On January 5, Governor Hochul presented the State of the State Message, and for the first time in recent memory, there was a specific section dedicated to issues of importance to older residents. The State of the State is available for your review in an online book, and can be found at this link.
StateWide Executive Director Maria Alvarez expressed appreciation that she listened to advocates who had been urging a focus on concerns of older residents. StateWide is looking forward to working with the Administration to improve aging, quality of care, home care shortage & ending the Medicaid cliff by increasing income to 138% FPL & eliminating resource test for aged, blind & disabled, in addition to other priorities in our legislative agenda.
We applaud Goveror Hochul’s proposal to expand Medicaid eligibility so that low income New Yorkers age 65 and up, as well as those with disabilities, are able to maintain Medicaid eligibility after they become eligible for Medicare. This coverage expansion will eliminate the resource eligibility test and raise the income level to 138 percent of the federal poverty level (FPL) for all who apply for or recertify for Medicaid. StateWide counselors have heard about this problem from callers asking for help enrolling in Medicare coverage when they have been thrown off the Exchange Medicaid expansion coverage due to becoming eligible for Medicare. Those that were receiving services for long term care, home care, dental, hearing and vision lost their benefits as a result! Many, living very close to poverty, but above the discriminatory lower threshold for Medicaid coverage if they were eligible for Medicare, found the costs of health care unafforable. As a result, we (along with other advocacy partners) proposed a systemic fix to end the different eligibility requirements for Medicaid based on whether or not someone is eligible for Medicare and the cliff that occurs when someone on Medicaid loses their benefits when they become Medicare eligible. Currently, when they turn 65 or when they obtain Medicare due to a disability, they become subject to different (lower) income eligibility requirements at 84% of the FPL and a resource test.
StateWide is also pleased that the Governor spoke to a comprehensive plan to ensure the health and well-being of aging New Yorkers, anchored by a State Master Plan for Aging. StateWide was part of a group of advocates that wrote to the Governor asking that she adopt the concept of a Master Plan that would impact future decisions on budgeting and policies to improve the lives of older residents. The Governor will issue an Executive Order to implement the State Master Plan for Aging. It will coordinate all State policy and programs to create a blueprint of strategies to ensure that older New Yorkers can live fulfilling lives, in good health, with the freedom and independence to age in place for as long as possible. This plan will also address challenges related to communication, coordination, caregiving, long-term financing, and innovative care models — all furthering the ability for more New Yorkers to age with dignity and independence.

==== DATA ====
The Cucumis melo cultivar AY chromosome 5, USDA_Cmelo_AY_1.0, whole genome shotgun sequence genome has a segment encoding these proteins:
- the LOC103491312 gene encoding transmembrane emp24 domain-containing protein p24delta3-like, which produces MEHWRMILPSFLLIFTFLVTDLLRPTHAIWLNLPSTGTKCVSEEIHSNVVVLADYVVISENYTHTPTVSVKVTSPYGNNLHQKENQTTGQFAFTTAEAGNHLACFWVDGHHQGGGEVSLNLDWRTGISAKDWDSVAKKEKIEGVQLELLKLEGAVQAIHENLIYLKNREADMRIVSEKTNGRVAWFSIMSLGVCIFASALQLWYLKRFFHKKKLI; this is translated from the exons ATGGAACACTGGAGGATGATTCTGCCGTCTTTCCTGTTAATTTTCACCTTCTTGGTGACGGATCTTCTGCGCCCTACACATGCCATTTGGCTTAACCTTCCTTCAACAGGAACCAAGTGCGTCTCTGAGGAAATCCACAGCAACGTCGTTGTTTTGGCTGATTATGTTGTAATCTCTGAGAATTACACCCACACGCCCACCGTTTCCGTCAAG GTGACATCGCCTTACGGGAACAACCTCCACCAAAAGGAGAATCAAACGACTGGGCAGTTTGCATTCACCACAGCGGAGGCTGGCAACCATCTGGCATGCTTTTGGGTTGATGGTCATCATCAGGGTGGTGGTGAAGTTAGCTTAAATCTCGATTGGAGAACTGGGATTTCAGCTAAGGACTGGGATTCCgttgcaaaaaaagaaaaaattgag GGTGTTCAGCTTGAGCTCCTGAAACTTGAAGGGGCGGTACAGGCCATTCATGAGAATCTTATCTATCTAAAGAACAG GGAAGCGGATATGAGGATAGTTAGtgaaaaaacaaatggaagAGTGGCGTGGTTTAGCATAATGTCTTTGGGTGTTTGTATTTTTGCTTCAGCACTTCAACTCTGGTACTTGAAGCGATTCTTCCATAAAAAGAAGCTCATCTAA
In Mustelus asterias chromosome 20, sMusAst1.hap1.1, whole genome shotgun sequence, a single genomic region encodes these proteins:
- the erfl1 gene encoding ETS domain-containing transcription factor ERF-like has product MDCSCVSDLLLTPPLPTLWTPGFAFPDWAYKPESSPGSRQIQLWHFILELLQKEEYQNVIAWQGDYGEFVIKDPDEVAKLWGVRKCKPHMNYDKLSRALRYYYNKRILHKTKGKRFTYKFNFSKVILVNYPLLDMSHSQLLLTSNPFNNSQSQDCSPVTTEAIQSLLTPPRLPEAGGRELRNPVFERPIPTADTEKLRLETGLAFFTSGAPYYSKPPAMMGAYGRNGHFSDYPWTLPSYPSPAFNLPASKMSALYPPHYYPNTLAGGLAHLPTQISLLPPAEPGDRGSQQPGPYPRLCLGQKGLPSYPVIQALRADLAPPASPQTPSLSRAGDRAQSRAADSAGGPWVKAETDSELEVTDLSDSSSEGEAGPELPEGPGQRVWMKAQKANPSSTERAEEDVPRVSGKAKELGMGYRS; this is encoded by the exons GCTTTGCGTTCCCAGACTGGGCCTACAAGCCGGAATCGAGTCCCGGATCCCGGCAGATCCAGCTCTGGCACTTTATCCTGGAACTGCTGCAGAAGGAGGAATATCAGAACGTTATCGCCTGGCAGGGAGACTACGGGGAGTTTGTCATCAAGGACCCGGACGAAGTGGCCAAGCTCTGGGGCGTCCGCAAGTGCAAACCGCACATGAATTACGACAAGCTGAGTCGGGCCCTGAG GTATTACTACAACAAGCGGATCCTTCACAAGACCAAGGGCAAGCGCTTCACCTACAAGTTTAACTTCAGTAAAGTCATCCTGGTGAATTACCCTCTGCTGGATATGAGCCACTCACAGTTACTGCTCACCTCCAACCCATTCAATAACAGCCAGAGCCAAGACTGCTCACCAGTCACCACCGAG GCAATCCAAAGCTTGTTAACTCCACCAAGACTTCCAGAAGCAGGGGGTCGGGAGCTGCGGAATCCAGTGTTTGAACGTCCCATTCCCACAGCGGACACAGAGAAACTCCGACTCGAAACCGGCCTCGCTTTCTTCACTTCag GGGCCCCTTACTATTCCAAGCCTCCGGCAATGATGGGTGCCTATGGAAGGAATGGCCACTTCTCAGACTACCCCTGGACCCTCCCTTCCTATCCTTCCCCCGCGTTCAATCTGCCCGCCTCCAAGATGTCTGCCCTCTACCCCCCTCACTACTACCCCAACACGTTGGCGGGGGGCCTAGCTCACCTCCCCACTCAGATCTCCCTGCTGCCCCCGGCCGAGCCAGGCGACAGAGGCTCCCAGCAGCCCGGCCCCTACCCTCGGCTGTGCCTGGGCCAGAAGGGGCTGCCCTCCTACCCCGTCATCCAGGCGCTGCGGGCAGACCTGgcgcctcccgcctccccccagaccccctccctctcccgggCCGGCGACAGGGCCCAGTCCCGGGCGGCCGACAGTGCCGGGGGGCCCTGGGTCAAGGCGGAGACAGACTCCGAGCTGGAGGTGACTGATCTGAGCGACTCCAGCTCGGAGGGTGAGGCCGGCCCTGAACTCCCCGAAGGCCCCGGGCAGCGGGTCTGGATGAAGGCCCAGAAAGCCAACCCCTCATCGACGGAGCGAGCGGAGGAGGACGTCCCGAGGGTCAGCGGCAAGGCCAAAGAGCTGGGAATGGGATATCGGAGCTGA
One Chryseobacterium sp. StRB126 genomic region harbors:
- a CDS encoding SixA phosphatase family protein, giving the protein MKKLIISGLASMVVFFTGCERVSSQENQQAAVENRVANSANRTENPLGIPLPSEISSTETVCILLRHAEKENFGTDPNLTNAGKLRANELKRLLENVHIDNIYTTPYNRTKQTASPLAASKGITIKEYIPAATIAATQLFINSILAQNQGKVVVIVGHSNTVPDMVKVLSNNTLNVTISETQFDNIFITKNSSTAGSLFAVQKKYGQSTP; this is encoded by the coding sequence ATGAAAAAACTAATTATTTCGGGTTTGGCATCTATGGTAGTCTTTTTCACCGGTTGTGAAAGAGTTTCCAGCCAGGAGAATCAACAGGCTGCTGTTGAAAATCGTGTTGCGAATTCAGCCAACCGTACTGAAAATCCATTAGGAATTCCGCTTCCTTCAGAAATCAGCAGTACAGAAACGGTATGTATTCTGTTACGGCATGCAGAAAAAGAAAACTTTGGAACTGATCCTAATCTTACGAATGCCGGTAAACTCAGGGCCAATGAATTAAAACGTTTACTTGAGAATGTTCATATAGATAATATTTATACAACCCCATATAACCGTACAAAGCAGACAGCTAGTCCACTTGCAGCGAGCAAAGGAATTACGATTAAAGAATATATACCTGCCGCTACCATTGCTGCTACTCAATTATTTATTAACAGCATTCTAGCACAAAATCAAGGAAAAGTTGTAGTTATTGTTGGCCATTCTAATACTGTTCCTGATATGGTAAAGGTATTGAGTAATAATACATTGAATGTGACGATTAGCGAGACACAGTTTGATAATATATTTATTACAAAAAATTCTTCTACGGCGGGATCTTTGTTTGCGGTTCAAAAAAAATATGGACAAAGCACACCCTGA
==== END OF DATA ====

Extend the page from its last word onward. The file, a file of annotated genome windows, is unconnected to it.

The Governor also raised issues regarding long term care. She will seek certification criteria for “memory care” — a form of long-term care focusing on helping residents with memory issues or dementia. Those facilities that advertise that they provide memory care will need to be certified to do so. Additionally, the Governor will support innovations (but not defined yet) in nursing homes. With specificity, she has endorsed nursing home conversions to the Green House model that is resident focused while improving worker recruitment and retention. You can read more about this model here. The Governor mentioned without specificity the need for future reforms in the LTC Ombudsman program. She references an audit conducted by State Comptroller DiNapoli that found the program failed to meet national standards.
The Governor did not mention quality of care or staffing in nursing homes. At the end of 2021, she did delay by Executive Order any penalties against nursing home operators under the new law effective January 1 that requires minimum staffing hours (3.5 hours per resident per day.) The law is now in effect, but penalties/enforcement will not occur sooner than February 1.
The Governor did address the need to invest in the recruitment and retention of health care staff. A significant portion of the Message focused on growing the healthcare workforce by 20% by improving the career pipeline, expanding access to healthcare training and education, recruiting care workers to underserved areas, and strengthening home care. She will propose a $10 billion commitment to healthcare, supporting higher wages, bonuses, and investments in care. This includes a $500 million for Cost of Living Adjustments (COLAs) to help raise wages for human services workers that would help aging services providers.
We’ll be monitoring these policy developments and will seek further clarification after the Governor’s proposed budget is released in the weeks to come.